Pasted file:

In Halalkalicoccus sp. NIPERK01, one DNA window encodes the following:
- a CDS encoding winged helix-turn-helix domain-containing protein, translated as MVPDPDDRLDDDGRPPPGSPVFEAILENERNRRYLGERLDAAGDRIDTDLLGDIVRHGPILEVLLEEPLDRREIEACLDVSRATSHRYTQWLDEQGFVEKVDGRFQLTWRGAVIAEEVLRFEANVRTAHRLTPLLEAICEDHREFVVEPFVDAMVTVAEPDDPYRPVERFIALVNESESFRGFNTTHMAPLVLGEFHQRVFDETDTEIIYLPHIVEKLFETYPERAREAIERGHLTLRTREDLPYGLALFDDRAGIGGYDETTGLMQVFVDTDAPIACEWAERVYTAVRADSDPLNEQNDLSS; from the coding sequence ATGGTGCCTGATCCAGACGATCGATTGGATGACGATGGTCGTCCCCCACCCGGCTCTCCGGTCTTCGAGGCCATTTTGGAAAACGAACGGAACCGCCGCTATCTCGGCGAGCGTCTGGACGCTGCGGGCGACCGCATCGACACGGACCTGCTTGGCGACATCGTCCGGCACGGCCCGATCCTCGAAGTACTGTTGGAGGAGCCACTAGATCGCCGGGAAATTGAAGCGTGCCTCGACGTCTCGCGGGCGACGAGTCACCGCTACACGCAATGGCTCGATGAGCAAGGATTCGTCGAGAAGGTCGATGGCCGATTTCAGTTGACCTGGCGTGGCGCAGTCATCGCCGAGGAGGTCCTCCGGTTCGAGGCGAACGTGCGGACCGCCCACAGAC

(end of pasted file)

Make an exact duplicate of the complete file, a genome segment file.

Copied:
In Halalkalicoccus sp. NIPERK01, one DNA window encodes the following:
- a CDS encoding winged helix-turn-helix domain-containing protein, translated as MVPDPDDRLDDDGRPPPGSPVFEAILENERNRRYLGERLDAAGDRIDTDLLGDIVRHGPILEVLLEEPLDRREIEACLDVSRATSHRYTQWLDEQGFVEKVDGRFQLTWRGAVIAEEVLRFEANVRTAHRLTPLLEAICEDHREFVVEPFVDAMVTVAEPDDPYRPVERFIALVNESESFRGFNTTHMAPLVLGEFHQRVFDETDTEIIYLPHIVEKLFETYPERAREAIERGHLTLRTREDLPYGLALFDDRAGIGGYDETTGLMQVFVDTDAPIACEWAERVYTAVRADSDPLNEQNDLSS; from the coding sequence ATGGTGCCTGATCCAGACGATCGATTGGATGACGATGGTCGTCCCCCACCCGGCTCTCCGGTCTTCGAGGCCATTTTGGAAAACGAACGGAACCGCCGCTATCTCGGCGAGCGTCTGGACGCTGCGGGCGACCGCATCGACACGGACCTGCTTGGCGACATCGTCCGGCACGGCCCGATCCTCGAAGTACTGTTGGAGGAGCCACTAGATCGCCGGGAAATTGAAGCGTGCCTCGACGTCTCGCGGGCGACGAGTCACCGCTACACGCAATGGCTCGATGAGCAAGGATTCGTCGAGAAGGTCGATGGCCGATTTCAGTTGACCTGGCGTGGCGCAGTCATCGCCGAGGAGGTCCTCCGGTTCGAGGCGAACGTGCGGACCGCCCACAGAC